Photo by Matt OttoChuck wagon cooks accompanying cowboys on long cattle drives invented chili. Or maybe it was prisoners trying to disguise the taste of the rancid meat that wardens forced on them. But whatever tale is true (or truer), culinary scholars agree that the rich brown stew we're accustomed to originated among outcasts—immigrants, laborers, hobos and miscreants who needed a cheap, quick, filling meal.
Knowing this, you wouldn't expect a chili station to be a tenant in Fashion Island's indoor Atrium Court, a platinum card's flip from art shops selling garish, $10,000 oil-on-canvas scenescapes and $800 model clipper ships that appear purloined from your grandfather's estate sale. Yet there it is, in big, neon letters: Red Rock Chili, a spicy meat-and-bean man's Xanadu, where six varieties of the goop are always bubbling in cauldrons.
You can get your chili just like you'd get it almost everywhere else—plopped into a cup along with bread—but your fellow patrons will laugh at your ignorance. In addition to various kinds of chili, Red Rock offers several serving styles. Ladled onto a plate of spaghetti. Jammed into a bun with a pornographically chubby Hebrew National hot dog. Slopped onto a heaping plate of fat fries. Slathered onto a big ol' baked potato bloated with cheese and onions. Gingerly poured over three scoops of long-grain white rice. Stuffed into a burrito or a bread bowl. Mixed into a salad so you can pretend you're eating healthy. And over a plate of nachos, naturally, though we weren't impressed with this delivery method—the chips aren't thick enough for proper chili hoisting, so consider yourself warned about engineering failures that'll have nachos landing on your freshly pressed shirt.
Once you determine your chili vessel, let the varieties impress you. We liked the veggie chili, with its tofu, its corn and its black beans and garbanzos do-si-doing in our mouth. We savored the namesake Red Rock chili, its pillowy crimson beans and hearty ground beef blend ensuring you'll never again harm your palate with tasteless canned chili. We quickly became enamored of the White Rock, a mildly spicy chili composed of simmered chicken breast and thick with tomatoes, green chiles and white beans. And we partook of the chili of the day (which is the same every day), a tender blend of steak and mushrooms with a slight zing—not overwhelming, but enough to make your nose run and your eyes mist.
But those four choices did not prepare us for the two odd remaining chilis. One was the Cincinnati-style, sans beans and seasoned with allspice, nutmeg and cinnamon. Now, I don't know what the hell's going on in Ohio, but, truthfully, it can't be altogether appealing. For those of us used to hot-ass-hot chili, it's odd to stick a spoonful in your mouth and find sugar instead of spice. But this sort of sweet chili is apparently the fish taco of southern Ohio. Cincinnati, we have since learned, is stupid with chili parlors and hosts more per capita and square mile than any city in North America. So, at least Cincinnati has something to boast about besides being the city that banned Mapplethorpe and sued Flynt.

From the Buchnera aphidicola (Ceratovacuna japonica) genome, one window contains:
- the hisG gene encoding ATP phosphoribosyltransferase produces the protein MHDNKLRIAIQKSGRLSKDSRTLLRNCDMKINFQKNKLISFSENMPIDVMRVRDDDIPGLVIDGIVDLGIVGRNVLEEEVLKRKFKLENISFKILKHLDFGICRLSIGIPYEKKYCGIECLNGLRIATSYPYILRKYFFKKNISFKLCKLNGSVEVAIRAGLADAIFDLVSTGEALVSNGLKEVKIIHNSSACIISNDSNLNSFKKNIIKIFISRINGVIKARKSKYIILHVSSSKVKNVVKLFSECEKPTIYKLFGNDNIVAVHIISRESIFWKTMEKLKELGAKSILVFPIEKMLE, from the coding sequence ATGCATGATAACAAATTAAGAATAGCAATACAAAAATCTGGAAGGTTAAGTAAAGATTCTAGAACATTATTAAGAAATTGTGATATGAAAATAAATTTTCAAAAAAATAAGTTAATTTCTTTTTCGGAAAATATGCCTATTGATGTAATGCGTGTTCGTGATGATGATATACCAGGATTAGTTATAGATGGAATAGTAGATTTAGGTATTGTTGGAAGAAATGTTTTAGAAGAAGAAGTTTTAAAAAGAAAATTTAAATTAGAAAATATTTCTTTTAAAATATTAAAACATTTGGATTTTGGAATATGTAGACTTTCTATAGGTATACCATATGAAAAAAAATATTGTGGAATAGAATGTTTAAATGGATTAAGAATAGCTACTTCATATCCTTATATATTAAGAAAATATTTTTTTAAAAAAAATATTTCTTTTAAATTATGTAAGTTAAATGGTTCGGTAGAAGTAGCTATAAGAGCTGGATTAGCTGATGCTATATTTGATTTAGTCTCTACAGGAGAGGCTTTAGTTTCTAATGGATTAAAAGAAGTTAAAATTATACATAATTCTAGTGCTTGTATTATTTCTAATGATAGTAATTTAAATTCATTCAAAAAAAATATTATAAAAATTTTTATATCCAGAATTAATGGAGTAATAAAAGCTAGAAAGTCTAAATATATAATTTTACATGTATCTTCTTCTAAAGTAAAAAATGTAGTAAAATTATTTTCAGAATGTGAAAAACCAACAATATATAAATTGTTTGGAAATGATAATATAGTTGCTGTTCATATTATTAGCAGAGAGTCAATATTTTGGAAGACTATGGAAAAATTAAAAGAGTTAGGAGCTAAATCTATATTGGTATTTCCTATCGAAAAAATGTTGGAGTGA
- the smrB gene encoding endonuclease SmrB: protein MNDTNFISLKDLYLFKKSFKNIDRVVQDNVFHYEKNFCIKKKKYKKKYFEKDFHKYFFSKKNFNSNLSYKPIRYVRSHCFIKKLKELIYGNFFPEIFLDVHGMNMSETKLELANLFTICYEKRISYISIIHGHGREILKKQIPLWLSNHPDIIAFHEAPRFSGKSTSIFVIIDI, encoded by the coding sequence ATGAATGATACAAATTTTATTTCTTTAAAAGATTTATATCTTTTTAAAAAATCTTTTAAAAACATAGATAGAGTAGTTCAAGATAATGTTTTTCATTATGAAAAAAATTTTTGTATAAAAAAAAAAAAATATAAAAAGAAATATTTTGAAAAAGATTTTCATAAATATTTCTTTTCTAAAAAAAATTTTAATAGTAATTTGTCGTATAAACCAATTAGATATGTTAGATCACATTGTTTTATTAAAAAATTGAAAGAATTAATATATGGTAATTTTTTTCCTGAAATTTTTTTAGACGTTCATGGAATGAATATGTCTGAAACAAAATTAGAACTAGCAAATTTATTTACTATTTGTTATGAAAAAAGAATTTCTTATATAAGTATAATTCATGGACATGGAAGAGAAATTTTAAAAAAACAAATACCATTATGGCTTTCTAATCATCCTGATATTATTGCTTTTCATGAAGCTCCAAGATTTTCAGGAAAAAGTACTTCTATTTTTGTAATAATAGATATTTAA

For those of us who prefer our chili molten, the Hot Rock chili, stewed with the infamously hellish habanero pepper and vanilla-by-comparison jalapeños and chipotles, burns the spot. As exciting and intimidating as this choice looked on the menu—we had visions of our intestines exploding into mushroom clouds, emergency tongue amputations and, to cool down, Tabasco sauce chug-a-lugs—the Hot Rock really wasn't all that painful. A mouth-scorcher, yes, a good gullet singe as you'd expect, but the afterburn persisted a mere 45 minutes from our final swallow. We win!
The Red Rock menu boasts soups, salads and corn muffins as well. You can also get novelties like $15 Red Rock T-shirts, an ominous sign of a franchise just aching to go big. Those are all frills, though, distractions from Red Rock's tasty sludge. It's all about the chili here, baby. Don't let menu diversity convince you otherwise.
Red Rock Chili Co., located inside the Fashion Island Atrium Court, 401 Newport Center Dr., Ste. A106, Newport Beach, (949) 760-0752; www.redrockchili.com. Open Mon.-Sat., 10 a.m.-9 p.m., Sun., 11 a.m.-7 p.m. No alcohol. Dinner for two, $14, food only. Major cards.
Get the Food & Drink Newsletter
Our weekly guide to Orange County dining includes food news and reviews, as well as dining events and interviews with chefs and restaurant owners.